I would like you to join me in a little game of looking sideways (to the UK today) and looking forward (2020s) at what I see as not chickens coming home to roost, but vultures.
Just to have a sound foundation; for source documentation we are going to use the best magazine your money can buy, The Economist, and some comments by VADM David Dorsett, USN, Deputy Chief of Naval Operations for Information Dominance (N2/N6) and Director of Naval Intelligence (DNI) from last week. We'll get to him later.
First let's look at the fundamental underpinnings of our defense budget - not not strategy - MONEY.
From the latest issue of The Economist,
Mr Obama’s budget reveals a road-map to fiscal catastrophe. At no point over the coming decade will the deficit be below 3.6% of GDP; and after 2018, it starts rising again. The cuts the president has proposed are comically insufficient: a budget freeze on non-security discretionary spending, which amounts to only about 17% of the entire $3.8 trillion budget; and a toothless deficit commission (a better version has already been killed by obstructive Republicans in Congress) whose recommendations will doubtless be ignored.Note the right side of that graph. 2020. Keep that in mind.
This will cost about £1.2 billion ($1.9 billion) over the next three years. Some £280m of it will come from the Treasury, which has already provided £14 billion from its reserves to pay for the wars in Iraq and Afghanistan. The lion’s share, however, will be found by raiding other parts of the overstretched defence budget, with planned cuts that would realise around £1.5 billion over three years.Read that again. Look at those dollars you P-3/P-8 Bubbas .... because it parallels something said last week in San Diego about "..if you had to, where would you find a couple of $ billion."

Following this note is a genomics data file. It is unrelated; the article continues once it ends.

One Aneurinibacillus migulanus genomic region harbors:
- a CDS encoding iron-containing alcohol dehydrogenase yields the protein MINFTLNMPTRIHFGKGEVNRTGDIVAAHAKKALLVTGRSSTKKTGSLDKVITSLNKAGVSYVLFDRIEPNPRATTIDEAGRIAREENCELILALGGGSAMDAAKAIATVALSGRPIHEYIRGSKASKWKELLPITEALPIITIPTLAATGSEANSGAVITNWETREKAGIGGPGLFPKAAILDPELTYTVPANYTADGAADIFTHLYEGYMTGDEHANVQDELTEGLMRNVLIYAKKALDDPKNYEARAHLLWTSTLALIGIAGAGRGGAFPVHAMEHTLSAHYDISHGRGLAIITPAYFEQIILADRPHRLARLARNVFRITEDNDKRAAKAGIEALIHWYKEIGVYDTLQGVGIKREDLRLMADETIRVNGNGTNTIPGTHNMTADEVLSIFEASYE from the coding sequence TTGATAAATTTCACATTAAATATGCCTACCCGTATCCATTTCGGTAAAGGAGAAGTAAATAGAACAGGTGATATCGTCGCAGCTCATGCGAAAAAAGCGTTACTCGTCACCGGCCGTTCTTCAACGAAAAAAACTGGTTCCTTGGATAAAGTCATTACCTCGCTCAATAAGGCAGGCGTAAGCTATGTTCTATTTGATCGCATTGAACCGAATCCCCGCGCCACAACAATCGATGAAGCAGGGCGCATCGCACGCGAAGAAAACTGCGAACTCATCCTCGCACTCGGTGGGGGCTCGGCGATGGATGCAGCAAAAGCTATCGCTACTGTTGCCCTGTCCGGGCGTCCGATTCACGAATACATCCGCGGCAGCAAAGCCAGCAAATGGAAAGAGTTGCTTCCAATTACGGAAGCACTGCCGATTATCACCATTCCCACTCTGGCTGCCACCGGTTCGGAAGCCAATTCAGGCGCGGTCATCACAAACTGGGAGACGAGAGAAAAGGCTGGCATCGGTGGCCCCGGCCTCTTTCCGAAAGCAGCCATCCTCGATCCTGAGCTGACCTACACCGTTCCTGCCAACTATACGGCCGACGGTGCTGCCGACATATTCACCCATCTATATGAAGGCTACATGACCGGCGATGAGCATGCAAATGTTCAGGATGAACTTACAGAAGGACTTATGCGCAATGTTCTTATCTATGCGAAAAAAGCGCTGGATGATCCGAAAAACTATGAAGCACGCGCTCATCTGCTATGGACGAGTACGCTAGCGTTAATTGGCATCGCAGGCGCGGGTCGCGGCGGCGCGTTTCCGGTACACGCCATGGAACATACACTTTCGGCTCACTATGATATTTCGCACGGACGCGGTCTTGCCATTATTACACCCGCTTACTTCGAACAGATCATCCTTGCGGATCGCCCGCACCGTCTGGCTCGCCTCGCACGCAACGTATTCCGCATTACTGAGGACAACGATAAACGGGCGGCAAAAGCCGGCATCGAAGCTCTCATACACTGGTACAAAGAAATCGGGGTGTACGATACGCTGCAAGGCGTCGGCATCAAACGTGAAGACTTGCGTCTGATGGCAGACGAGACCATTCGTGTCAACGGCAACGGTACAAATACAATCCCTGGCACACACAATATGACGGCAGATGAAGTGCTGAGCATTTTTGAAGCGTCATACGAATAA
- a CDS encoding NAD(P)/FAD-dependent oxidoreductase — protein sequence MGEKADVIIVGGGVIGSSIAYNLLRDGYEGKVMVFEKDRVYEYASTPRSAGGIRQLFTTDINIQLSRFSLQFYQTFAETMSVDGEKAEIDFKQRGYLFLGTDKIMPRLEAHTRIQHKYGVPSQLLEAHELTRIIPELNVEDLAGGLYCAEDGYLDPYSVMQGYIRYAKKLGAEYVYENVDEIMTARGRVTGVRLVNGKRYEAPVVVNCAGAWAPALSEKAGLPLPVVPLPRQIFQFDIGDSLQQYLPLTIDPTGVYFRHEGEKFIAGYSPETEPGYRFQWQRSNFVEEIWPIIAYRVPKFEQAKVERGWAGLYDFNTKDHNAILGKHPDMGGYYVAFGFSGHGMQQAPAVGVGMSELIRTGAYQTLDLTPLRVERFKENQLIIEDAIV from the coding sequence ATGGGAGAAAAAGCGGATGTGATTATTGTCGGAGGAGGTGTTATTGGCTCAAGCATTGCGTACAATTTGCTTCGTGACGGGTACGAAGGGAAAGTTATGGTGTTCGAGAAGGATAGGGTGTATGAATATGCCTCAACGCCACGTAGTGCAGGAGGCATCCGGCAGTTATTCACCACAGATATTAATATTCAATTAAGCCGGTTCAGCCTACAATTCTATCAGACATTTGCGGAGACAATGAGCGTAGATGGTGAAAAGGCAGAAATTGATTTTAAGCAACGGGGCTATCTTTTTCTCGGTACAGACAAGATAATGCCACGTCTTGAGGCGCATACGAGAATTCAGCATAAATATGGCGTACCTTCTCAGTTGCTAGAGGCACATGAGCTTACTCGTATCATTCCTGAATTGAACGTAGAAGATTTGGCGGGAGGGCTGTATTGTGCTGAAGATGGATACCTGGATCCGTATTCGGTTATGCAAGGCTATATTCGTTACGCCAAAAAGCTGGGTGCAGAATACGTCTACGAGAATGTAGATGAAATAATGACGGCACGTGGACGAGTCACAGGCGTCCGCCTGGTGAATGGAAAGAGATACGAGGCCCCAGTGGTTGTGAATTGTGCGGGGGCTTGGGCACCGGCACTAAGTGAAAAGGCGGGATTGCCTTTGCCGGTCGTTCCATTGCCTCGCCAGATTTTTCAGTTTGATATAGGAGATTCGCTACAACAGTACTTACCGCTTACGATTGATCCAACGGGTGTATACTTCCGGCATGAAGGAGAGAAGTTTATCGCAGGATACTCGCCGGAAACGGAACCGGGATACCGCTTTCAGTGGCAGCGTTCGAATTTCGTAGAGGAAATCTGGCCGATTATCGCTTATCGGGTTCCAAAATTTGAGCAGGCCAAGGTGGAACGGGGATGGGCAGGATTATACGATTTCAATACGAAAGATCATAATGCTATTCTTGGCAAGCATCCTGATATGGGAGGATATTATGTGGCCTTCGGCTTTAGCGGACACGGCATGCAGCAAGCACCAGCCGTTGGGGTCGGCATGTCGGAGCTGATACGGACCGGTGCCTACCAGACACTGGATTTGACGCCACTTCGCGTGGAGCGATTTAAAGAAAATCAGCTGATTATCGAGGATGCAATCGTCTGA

This amounts to more than trimming fat (by, for example, slashing the number of civil servants at the Ministry of Defence); solid muscle is to be sliced into as well. The Nimrod surveillance aircraft, one of which exploded over Afghanistan in 2006 because of a fuel leak, will be retired by March. The introduction of the new model, the Nimrod MRA4, will be delayed. This means that, at a time of greater Russian underwater activity, there will be a gap in anti-submarine surveillance to protect Britain’s own nuclear-armed subs. One of four Harrier squadrons is being lost and the rest are to be moved out of RAF Cottesmore, which will be closed. This could reduce still further training on Britain’s aircraft carriers. The loss of a minesweeper, at a time of rising tension in the Persian Gulf over Iran’s nuclear programme, was questioned by opposition MPs. Army training “not required for operations”, such as tank manoeuvres, will be reduced.
This is an unusually brave move by a defence secretary who was widely derided as second-rate when he was appointed in June, the fourth man in the job in four years. But whoever takes charge after next year’s general election will need to be braver still. Britain’s plans to buy new military equipment have long been unaffordable. Successive ministers have tried to balance the books by short-term savings (such as delaying or scaling back new equipment) that incur long-term costs. This has created a growing “bow-wave” of unfunded commitments that may finally break when an overdue Strategic Defence Review is held after the election.
"Legacy ISR systems ..."When you fold that into the previous discussions about unmanned ISR in the panel discussion - there can be only one area he is talking about in a USN context - P-3/EP-3 and the upcoming P-8/EP-8 program.